More commuter rail comes to the Denver metro area with the N Line (referred to as the North Metro rail line during construction). The first 13 miles of the proposed 18.5 mile commuter rail line will provide service from Union Station through Denver, Commerce City, Thornton, Northglenn, and eventually to north Adams County.
New Rail in New Neighborhoods
The N Line brings RTD train service through Denver, Commerce City, Northglenn, Thornton and north Adams County. The N Line will connect at Union Station where riders have the option to transfer to the University of Colorado A Line to the airport and other rail lines that depart from Union Station and downtown.
The N Line will offer convenient train service to connect the northern metro area to the rest of the greater Denver region.
At the Union Station light rail platform
- C Union Station to Littleton
- E Union Station to Lone Tree
- W Union Station to JeffCo - Golden Station
At the Union Station commuter rail platforms
- Punch list items - Stock Show Station utility work, electrical, grading.
- Punch list items
- 72nd Station finish work and communications
- Punch list items
- 88th Station finish work and communications
- Punch list
- Top lift asphalt paving at 88th Station
- 104th Station parking garage elevators, electrical, communications, and finish work.
- 104th Station grading and electrical, station communications, punch list items.
- 112th Station finish work, 124th finish work, station communications, punch list items, top lift asphalt at 112th Station, 112th York Street paving at the station.
- Future construction will continue when funding is available.
- Completion of pedestrian channelization barriers, fencing and signage installation.
Union Station to Thornton in 27 minutes
6-9 a.m. and 3-6 p.m., Monday - FridayService every 20 minutes during peak hours
During non-peak hours, every dayService every 30 minutes
Passengers on the N Line will travel on commuter rail vehicles, just as they will on the University of Colorado A Line, the B Line and the G Line. Commuter rail vehicles have level boarding at all doors of the train, travel up to 79 mph, have a total capacity of 170 people (including seating for 91 people), and have two wheelchair spaces per car. These trains also have larger seats, overhead storage, luggage towers and bicycle racks.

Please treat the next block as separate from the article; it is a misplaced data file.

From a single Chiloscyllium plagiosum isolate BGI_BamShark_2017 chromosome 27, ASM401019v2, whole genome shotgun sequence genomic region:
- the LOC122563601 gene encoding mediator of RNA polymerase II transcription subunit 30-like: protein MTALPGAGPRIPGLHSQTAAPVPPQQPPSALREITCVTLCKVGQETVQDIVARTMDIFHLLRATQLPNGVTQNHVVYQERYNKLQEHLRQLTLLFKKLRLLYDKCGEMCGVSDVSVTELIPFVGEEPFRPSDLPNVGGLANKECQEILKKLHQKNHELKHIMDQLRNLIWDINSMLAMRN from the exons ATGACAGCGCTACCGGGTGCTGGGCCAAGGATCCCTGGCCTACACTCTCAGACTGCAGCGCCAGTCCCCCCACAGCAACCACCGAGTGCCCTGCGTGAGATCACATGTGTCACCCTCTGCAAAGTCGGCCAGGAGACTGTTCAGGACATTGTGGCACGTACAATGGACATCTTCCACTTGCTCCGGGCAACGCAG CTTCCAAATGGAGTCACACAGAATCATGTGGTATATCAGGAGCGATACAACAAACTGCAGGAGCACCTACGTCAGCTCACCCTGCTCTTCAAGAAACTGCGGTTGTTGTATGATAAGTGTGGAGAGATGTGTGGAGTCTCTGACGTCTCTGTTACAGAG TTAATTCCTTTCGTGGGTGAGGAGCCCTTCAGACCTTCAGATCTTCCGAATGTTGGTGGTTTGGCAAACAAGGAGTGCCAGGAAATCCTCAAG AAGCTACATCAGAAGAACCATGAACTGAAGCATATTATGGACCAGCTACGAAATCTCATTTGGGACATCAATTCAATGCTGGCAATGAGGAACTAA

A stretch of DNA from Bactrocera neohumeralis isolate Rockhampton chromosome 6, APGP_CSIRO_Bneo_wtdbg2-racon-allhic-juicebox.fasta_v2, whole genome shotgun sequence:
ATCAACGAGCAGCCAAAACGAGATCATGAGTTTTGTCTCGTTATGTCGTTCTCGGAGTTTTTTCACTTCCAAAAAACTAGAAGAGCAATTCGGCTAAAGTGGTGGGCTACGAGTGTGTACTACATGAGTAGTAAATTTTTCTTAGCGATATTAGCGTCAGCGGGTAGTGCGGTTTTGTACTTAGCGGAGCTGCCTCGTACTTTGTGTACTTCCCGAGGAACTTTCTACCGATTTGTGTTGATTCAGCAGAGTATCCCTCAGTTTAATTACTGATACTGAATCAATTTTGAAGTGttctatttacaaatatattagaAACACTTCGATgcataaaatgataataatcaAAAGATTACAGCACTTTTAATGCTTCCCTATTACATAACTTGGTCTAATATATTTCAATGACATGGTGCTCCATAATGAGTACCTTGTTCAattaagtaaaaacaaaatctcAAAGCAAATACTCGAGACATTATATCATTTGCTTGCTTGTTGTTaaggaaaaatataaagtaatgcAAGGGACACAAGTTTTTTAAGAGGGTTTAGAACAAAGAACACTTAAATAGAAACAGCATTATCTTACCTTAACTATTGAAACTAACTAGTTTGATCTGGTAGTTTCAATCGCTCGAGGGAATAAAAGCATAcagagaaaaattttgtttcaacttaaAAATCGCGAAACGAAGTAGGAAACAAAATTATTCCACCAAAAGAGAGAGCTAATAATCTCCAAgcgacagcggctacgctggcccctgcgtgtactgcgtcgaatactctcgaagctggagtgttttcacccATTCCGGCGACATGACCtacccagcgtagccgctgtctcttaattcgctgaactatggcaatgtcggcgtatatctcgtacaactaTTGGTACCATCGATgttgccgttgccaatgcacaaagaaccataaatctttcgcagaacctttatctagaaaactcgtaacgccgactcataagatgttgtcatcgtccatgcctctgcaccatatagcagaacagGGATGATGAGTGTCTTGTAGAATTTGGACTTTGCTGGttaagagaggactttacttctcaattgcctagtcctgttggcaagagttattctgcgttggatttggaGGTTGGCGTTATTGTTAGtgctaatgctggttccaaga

Important Safety Tips
- Do not try to touch or throw objects at the overhead power lines or climb on the power poles — if the wires are up, they are live with 25,000 volts of electricity!
- Never trespass on any train track — it is illegal and dangerous.
- Cross the tracks only at designated crossings, always follow safety signage and obey warning devices like flashing red lights and gate arms.
- Stay alert and look both ways for a train — you may not hear them coming.
- Stay off station platforms until they are open to the public.
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The N Line is proposed to have nine stations total, including Union Station, when the entire line is complete. The first phase of 13 miles will have seven stations, with five Park-n-Rides that will add a total of 2,480 parking spots.
RTD acquired most of the North Metro Rail right-of-way from Union Pacific Railroad. In 2009 RTD purchased the railroad right-of-way from 70th Avenue to the north end of the corridor and beyond, putting in place an essential element of the project.
- RTD completed an investment study to evaluate North I-25 transit from Denver to Brighton
- The FasTracks vote passed.
- RTD conducted a scoping study to build on previous analyses of the corridor.
- RTD began an Environmental Impact Statement (EIS) process to analyze transit options for the corridor. The EIS built on previous transit alternative studies, possible adverse implementation impacts and subsequent mitigation.
- RTD purchased most of the North Metro Rail right-of-way from Union Pacific Railroad for $119 million
- RTD issued a final EIS, identifying community benefits and possible impacts of a new transit service in the area; the project received a Federal Transit Administration Record of Decision.
- RTD committed funding to build the project’s first phase from Union Station to the National Western Center.
- RRTD received an unsolicited proposal to build the line, opened a competitive bidding process, and later awarded a design-build contract to Regional Rail Partners (RRP) to complete the line to Eastlake•124th, with options to extend the line as funds become available.
- North Metro Rail Line broke ground in March; design of the project reached 56 percent completion in September.
- Utility relocation and Right of Way acquisition underway; design 90 percent complete; construction began in summer 2015. Removal of old track began and construction began on the North Metro Skyway Bridge.
- Construction underway on the North Metro Line.
- Construction began on the 104th Crossroads Station parking garage.
- Wires on the North Metro Line went live in March and trains began testing on the corridor in April. Safety outreach to the schools and communities is ongoing.